It can't be real!" It was just so amazing. I was squatting, my husband was behind me with the baby in his hands. He handed her to me from behind and I just could not believe I had just given birth to this baby. My husband said that when just her head was out, she was just hanging there looking serene like a little Buddhist monk. The sun was just rising and we heard the first birdsong of the day just before she came out. She was born at 5:45 am. She was calm and beautiful. I immediately felt so empowered and disbelieving at the same time. Did I just do that?

Nobody else told me the way. Nobody yelled "push push push!". My body knew
exactly how to give birth to MaryElise and I rose to the challenge. I have never been
more proud of anything in my life.

I thought I knew the limits of my strength and my power...and then I gave birth to my daughter. And I felt as high as a kite. "It's our baby!" After the birthing of the placenta, my husband went and got champagne and the birthday cake I had baked for MaryElise the day before I went into labor. We all had cake and champagne and I just rested while MaryElise nursed and slept and we just were so happy in that calm moment together. Everything felt really perfect, calm and natural. Im so so grateful we had her at home, that I found Jen and that my husband not only honored my wish to have our baby on my terms in our home, but embraced the experience with me.


The Next Big Thing

This morning, I revisited the idea of postponing the next-big-thing with Mary. I say re-visiting because it was a lesson I already learned once, years ago, when my first child was Mary's age. But, here I am again, learning the same old things as if they were brand new ideas. Ah, parenting. Ever refining, instantly humbling parenting.

This time, things played out pretty much as I imagine they did when Ian was younger. I don't remember the exact moment it happened, but because my mother played (and still does) an integral role in the raising of my son, Im sure she was involved in the conversation.

Mary has decided that my old portable DVD player, the one that is missing a power cord and weighs like forty pounds, is her "video game". She sits down with it, opens it up and laughs hysterically at the "games" she plays on it. Her absolute favorite is the one where "the girl jumps on the man's head!" "Isn't that funny, Mama?! That's so funny!" This morning, she decided to show her Nana her wonderful video game.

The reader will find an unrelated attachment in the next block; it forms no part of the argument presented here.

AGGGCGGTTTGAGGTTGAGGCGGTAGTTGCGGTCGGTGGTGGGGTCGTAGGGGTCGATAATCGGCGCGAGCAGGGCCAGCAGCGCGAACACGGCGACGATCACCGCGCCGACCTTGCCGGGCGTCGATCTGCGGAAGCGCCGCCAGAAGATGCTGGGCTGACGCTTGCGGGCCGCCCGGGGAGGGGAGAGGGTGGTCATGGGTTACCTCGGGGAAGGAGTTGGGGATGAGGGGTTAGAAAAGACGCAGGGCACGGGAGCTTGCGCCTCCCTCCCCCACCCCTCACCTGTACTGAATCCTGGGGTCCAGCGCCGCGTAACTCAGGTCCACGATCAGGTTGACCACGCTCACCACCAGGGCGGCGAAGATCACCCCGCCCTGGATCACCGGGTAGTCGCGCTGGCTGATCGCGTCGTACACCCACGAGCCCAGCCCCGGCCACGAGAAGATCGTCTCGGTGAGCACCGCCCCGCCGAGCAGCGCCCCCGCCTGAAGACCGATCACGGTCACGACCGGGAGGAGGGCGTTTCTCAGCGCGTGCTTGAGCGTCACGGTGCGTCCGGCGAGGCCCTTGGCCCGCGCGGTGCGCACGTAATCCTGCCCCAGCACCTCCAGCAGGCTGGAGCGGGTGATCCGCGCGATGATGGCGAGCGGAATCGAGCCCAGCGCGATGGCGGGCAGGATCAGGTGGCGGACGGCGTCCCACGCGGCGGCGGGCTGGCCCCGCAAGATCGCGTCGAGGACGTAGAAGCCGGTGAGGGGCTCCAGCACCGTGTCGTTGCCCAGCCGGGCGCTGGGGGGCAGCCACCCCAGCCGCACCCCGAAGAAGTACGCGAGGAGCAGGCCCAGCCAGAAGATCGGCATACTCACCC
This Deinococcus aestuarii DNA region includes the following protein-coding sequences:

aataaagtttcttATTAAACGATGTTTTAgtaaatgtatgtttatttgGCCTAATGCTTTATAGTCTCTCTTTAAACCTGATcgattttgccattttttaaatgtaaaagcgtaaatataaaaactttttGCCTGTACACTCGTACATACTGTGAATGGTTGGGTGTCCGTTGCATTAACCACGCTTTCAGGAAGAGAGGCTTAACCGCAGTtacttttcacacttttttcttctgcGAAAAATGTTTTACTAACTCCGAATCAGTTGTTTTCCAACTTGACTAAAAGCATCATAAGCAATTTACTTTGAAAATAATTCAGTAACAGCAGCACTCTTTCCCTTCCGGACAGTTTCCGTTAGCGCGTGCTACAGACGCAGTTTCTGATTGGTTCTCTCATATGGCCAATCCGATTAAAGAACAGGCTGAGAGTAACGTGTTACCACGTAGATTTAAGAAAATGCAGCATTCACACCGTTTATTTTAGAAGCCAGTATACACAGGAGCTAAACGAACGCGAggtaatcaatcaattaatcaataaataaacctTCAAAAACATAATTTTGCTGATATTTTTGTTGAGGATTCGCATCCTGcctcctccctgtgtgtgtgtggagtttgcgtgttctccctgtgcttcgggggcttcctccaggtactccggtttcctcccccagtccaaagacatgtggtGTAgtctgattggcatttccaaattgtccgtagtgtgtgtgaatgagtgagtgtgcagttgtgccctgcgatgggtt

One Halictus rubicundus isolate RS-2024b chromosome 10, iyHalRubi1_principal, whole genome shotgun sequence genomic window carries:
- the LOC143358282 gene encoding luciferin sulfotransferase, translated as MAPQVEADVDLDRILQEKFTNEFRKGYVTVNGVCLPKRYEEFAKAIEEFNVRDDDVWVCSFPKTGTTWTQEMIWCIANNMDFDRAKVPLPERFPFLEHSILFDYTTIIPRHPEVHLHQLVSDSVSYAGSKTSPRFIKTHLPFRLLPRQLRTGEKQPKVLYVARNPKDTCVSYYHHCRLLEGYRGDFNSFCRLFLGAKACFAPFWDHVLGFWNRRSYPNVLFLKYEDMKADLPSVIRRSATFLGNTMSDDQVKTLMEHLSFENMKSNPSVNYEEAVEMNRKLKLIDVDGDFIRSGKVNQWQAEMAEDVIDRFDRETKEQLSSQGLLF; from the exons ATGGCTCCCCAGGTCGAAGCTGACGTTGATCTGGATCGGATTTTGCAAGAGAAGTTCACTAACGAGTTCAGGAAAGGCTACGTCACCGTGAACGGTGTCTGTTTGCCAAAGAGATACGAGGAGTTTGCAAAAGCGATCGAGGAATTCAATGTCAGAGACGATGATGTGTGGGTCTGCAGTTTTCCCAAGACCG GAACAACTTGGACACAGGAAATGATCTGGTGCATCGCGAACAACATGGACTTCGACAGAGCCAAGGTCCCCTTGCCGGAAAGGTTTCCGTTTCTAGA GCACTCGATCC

"Oh," my mom says, "At what age can she start using Ian's old Leapster?!" Trying not to sound preachy, I gently replied that as long as she is happy with this "video game" I was not going to introduce the one that makes things happen for her.

Now, I totally got where my mom was coming from. I thought the same thing when Mary first started playing with her "computer game". "Hey, Ian has that old Leapster, I bet she would get a kick out of having her own REAL video game." I want her to have fun, to feel like a "big girl" and that old thing is just laying around collecting dust, anyway, right? When I take a step back and really examine my motivation, though, I think it comes from something deeper. I think it has more to do with me than with Mary. After all, she is pretty darn happy with the old broken DVD player.

This seems to be another one of those Universal experiences in parenting. We watch our children playing, say, with a wooden spoon and a plastic container and we think "Oh wow, she really loves playing "drums". I remember when I used to pretend to have drums. I would imagine the pots and pans were a big drumset. Those were such fun times. I should buy her a big, amazing drumset like the one I imagined when I was a kid!"

So, the next thing you know, you're online at some specialty toy store looking at really expensive or really poorly-made (or both) drum sets for two year-olds.
The same thing plays out in other situations. The kids are having SUCH a good time pretending that the television box is a car. We should buy them one of those battery-propelled cars! They could drive it in the driveway!

Remembering the types of things we envisioned in our childhood and realizing that they are actually available for kids today, it's pretty hard to put on the brakes and stop providing the next-big-thing for our kids. But when I stop and really think about it, the next-big-thing really isn't what my kid needs. Or maybe even wants.

That "vintage" DVD player plays ANY game Mary wants it to. All she has to do is think it up, and there it is, making her laugh and squeal and fill with pride that she is playing her "big girl game". And those battery-powered cars, well, honestly have you ever seen a kid enjoy driving one of those for more than like five minutes? There is no way they can do all the things that cardboard box car can do. No contest.

There will inevitably come a day when pretend video games, cardboard cars and bedsheet castles just won't cut it any more with Mary. (Im imagining the look on Ian's face if I had offered him a "pretend" Nook Color for his eleventh birthday.)
For now, Im practicing being as content with the little pleasures as Mary is, and doing my best to hold off on imposing my ideas of what's fun on her amazing little almost-three-year-old imagination. Cause that's what being almost three is all about. The next-big-thing can wait. And so can I.